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    ABSTRACT: Breast cancer is the second-most prevalent cancer in the United States. Although overall outcomes are promising for early-stage (I/II) disease, prognosis is poor for those with metastatic or recurrent disease. Skeletal recurrence occurs frequently in breast cancer and is associated with significant morbidity. However, the mechanisms underlying the development of skeletal metastases in breast cancer are poorly understood. Cox et. al. recently reported their discovery that lysyl oxidase (LOX) induces skeletal metastases in estrogen receptor-negative (ER-negative) breast adenocarcinoma. They first uncovered differential expression of LOX in samples of tumoral tissue from ER-negative breast cancers. Using a murine syngeneic model of spontaneously-metastasizing ERnegative breast adenocarcinoma, they demonstrated increased formation of pre-metastatic osteolytic lesions in mice harboring tumors with high levels of LOX expression and in those treated with tumorconditioned media from tumor cell lines with high levels of LOX expression. These findings were reproducible with colorectal adenocarcinoma cell lines overexpressing LOX. Perhaps most notably, they demonstrated that the pre-metastatic lesions observed form when LOX stimulates osteoclast activity in a RANK-independent manner. Although further work is needed to elicit why LOX is associated with skeletal metastases in ER-negative breast cancer alone, this work supports a role for novel, LOX-specific inhibitors in treating skeletal recurrence of ER-negative breast adenocarcinoma.
    09/2015; DOI:10.1016/j.gendis.2015.08.004
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    ABSTRACT: The Hippo signaling pathway was first discovered in Drosophila as a conserved regulator of organ size. Genetic inactivation in mice demonstrates that the Hippo pathway functions as a fundamental inhibitor of organ growth during development, and as a critical tumor suppressor in epithelial tissues.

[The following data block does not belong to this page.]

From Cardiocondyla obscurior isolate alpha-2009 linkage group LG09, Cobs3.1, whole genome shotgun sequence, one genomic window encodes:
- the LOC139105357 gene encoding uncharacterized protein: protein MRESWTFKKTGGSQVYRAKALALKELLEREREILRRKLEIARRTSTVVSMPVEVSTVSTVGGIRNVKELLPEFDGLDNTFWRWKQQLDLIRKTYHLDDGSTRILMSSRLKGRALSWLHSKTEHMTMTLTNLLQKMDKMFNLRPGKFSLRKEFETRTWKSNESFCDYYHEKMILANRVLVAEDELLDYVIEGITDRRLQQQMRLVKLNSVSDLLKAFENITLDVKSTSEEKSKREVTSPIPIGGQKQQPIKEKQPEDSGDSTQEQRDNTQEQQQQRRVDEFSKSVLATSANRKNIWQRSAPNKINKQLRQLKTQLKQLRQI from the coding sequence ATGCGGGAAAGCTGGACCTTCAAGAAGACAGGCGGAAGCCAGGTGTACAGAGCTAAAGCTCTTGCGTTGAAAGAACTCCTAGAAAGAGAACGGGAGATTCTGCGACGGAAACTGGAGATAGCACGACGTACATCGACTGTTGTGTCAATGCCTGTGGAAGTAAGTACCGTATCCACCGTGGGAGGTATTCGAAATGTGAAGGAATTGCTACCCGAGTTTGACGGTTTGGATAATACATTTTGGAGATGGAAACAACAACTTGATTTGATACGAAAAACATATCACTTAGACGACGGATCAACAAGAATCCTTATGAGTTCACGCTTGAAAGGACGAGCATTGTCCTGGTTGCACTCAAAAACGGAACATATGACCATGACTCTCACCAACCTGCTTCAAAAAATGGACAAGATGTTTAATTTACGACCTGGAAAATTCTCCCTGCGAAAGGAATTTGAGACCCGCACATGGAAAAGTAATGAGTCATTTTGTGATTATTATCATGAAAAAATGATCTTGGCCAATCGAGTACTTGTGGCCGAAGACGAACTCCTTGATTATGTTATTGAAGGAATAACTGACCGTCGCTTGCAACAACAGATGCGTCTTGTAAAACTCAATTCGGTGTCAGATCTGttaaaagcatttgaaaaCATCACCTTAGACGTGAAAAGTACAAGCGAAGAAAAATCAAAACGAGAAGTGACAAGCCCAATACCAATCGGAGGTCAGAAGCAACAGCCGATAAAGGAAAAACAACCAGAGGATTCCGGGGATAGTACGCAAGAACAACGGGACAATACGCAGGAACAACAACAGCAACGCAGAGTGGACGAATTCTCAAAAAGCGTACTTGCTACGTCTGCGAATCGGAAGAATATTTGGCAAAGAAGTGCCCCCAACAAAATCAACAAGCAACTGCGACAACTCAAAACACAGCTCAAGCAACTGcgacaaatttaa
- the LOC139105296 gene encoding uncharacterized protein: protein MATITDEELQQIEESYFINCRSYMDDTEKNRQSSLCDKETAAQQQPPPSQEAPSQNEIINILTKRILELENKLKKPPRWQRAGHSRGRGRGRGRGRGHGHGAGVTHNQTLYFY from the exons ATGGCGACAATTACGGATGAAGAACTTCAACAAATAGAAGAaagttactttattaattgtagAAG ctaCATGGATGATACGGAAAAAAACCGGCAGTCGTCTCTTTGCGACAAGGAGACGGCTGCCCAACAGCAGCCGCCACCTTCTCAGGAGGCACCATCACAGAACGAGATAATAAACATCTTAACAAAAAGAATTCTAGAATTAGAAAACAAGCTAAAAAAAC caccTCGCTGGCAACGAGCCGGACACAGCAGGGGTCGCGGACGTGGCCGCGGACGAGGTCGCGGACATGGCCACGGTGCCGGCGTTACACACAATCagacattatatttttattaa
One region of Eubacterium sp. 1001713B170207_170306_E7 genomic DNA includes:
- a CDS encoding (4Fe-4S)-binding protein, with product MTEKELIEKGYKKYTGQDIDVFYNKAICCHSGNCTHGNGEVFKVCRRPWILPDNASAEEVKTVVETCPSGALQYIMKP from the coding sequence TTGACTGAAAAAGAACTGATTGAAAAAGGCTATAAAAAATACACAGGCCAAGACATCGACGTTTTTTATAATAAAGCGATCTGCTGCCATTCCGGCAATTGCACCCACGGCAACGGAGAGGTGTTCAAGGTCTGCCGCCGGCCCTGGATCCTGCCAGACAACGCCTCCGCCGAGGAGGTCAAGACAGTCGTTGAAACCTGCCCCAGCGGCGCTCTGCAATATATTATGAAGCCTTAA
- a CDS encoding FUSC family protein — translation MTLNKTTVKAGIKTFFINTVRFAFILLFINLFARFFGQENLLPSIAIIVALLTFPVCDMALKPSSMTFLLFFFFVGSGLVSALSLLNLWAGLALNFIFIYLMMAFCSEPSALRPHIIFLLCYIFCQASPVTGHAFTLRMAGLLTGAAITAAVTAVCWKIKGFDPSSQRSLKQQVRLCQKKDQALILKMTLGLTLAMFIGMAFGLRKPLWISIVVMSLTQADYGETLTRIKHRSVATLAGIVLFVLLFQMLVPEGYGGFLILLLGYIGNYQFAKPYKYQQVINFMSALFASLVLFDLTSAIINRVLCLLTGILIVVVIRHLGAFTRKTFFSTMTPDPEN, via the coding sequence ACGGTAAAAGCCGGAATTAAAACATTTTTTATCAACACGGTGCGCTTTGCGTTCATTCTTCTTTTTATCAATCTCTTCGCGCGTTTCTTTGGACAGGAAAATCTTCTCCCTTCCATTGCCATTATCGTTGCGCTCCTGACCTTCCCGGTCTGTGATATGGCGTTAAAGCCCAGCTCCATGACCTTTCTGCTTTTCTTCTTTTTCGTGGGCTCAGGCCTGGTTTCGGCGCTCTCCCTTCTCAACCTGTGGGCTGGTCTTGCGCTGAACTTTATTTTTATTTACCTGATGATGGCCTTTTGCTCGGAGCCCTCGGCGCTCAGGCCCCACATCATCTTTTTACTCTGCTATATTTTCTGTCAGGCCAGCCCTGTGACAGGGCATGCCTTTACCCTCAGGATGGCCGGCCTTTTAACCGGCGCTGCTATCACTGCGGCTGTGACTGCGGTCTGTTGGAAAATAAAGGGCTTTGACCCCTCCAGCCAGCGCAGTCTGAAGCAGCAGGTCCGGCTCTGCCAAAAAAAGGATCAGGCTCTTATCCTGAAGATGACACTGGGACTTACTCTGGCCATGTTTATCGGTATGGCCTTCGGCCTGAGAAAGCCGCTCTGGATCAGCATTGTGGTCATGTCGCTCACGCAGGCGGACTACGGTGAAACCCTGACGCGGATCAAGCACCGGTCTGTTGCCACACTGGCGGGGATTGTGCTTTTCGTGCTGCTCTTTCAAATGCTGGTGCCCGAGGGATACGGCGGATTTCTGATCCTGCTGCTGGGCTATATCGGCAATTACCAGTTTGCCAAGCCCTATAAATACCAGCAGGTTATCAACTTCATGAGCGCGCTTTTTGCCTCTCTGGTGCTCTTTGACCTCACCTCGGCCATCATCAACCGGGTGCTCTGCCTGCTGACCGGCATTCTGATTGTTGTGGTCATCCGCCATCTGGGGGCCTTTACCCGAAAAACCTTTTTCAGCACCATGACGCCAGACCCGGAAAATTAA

12/2014; 1(2). DOI:10.1016/j.gendis.2014.09.001
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    ABSTRACT: Background: In patients with heart disease, the presence of a fragmented QRS complex (fQRS) on the surface electrocardiogram (ECG) is associated with an increased risk of mortality. We sought to evaluate the prevalence and location of fQRS before and after left ventricular assist device (LVAD) implantation and any associated risk of mortality. Methods and results: Twelve-lead surface ECGs before (pre-LVAD, n. =. 98) and after (early [<. 7. days], n. =. 96, and late [≥. 30. days], n. =. 85, post-LVAD) LVAD implantation were evaluated for fQRS. Mortality data were gathered via review of medical records. The prevalence of fQRS increased significantly following LVAD implantation on early post-LVAD ECGs (31% to 47%, p. <. 0.01). Patients with fQRS in the anterior territory (precordial leads V1 to V5) on late post-LVAD ECGs had decreased survival or survival to cardiac transplantation over a 30. month follow-up period compared with patients who did not exhibit anterior fQRS (30% and 59%, respectively, p. <. 0.01). Conclusions: The prevalence of fragmented QRS on 12-lead ECG increases significantly in the anterior territory following LVAD implantation and is associated with decreased survival.
    11/2014; 357. DOI:10.1016/j.ijcha.2014.10.017


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